From Rabbit Ears to Flat Screen: It’s Getting Better All the Time!
St. Lawrence University
affiliation not provided to SSRN
September 1, 2010
HOMER ECONOMICUS: THE SIMPSONS AND ECONOMICS, Josh Hall, ed., Springer, 2011
The belief that American middle class economic well-being has stagnated, if not declined, is common place in the media and among many pundits. However, the economic data on what sorts of goods are actually in the households of American families suggest that life has never been better, both for the average and poorest American families. We present some of those data, focusing on basic household appliances and technology. We then show how twenty years of the TV show "The Simpsons" illustrates these changes through the improvements in their standard of living. From TVs to cell phones to computers, even as the Simpson family remained solidly “upper-lower-middle class,” the rising buying power of Homer’s wages and the falling cost of production combined to bring them consumption possibilities their earlier selves did not have.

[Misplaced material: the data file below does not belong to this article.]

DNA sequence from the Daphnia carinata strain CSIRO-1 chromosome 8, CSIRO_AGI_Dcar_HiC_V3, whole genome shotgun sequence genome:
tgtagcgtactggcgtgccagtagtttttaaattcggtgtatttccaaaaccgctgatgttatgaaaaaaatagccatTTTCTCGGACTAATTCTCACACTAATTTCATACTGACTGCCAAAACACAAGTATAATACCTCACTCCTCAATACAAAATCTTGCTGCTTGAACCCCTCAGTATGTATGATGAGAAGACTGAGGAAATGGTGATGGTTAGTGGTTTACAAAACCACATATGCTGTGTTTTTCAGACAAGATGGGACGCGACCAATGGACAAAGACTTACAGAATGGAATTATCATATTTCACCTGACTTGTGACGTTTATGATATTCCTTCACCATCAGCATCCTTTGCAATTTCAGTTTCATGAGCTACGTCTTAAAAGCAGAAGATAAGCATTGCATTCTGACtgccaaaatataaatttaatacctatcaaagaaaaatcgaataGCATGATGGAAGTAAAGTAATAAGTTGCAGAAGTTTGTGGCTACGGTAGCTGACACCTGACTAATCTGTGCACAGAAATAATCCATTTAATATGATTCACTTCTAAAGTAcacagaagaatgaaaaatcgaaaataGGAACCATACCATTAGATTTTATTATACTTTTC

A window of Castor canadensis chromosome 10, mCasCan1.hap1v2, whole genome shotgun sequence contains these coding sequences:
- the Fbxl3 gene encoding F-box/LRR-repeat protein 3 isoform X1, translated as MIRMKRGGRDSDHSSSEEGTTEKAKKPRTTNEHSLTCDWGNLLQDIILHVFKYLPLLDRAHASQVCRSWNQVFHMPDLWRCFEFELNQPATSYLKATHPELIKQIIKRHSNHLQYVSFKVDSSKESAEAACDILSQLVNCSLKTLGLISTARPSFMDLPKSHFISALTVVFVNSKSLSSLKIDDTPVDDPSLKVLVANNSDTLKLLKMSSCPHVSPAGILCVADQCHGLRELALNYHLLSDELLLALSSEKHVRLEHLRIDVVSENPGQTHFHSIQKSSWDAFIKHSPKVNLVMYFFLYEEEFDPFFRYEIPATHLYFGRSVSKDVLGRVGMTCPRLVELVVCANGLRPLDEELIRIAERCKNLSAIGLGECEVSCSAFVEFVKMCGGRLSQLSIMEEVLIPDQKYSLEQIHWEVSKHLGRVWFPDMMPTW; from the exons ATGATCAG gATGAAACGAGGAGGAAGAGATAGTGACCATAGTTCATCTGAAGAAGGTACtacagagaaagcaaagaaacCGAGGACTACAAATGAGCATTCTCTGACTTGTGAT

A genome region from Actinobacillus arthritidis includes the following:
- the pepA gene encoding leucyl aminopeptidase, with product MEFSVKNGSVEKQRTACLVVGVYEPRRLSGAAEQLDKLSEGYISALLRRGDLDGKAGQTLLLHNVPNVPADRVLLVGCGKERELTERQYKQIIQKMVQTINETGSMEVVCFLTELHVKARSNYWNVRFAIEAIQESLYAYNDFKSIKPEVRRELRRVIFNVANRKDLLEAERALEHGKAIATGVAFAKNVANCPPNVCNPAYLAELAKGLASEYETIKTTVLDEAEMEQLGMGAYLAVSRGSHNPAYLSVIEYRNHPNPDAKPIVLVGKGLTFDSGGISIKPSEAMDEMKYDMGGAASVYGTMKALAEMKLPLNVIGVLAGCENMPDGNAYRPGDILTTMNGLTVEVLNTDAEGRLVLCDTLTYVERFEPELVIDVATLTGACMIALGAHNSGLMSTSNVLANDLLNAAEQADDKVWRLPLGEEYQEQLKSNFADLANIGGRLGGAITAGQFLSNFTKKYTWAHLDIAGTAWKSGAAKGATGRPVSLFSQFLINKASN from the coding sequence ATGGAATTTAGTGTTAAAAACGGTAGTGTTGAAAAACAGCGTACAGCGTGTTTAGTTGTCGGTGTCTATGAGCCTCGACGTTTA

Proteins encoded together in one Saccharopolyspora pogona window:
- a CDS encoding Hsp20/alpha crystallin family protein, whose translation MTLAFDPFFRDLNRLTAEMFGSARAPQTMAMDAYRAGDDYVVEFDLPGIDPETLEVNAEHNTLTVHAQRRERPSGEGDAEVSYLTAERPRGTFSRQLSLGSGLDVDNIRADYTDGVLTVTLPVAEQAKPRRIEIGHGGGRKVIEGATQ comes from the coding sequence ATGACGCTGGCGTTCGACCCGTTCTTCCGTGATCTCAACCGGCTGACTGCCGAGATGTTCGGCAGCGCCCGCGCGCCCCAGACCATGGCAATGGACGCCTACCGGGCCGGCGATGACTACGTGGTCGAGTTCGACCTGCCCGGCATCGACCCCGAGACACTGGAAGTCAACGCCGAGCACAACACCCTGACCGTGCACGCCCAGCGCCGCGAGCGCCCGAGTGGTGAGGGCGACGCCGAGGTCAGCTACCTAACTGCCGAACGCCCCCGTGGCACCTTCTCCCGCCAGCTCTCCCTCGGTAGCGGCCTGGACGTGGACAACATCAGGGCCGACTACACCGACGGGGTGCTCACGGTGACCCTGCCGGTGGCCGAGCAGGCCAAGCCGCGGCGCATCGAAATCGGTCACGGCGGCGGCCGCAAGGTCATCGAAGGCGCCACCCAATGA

Number of Pages in PDF File: 20
Keywords: Standard of Living, American Economic History, Popular Culture
JEL Classification: I30, J38, N30Accepted Paper Series
Date posted: December 5, 2010
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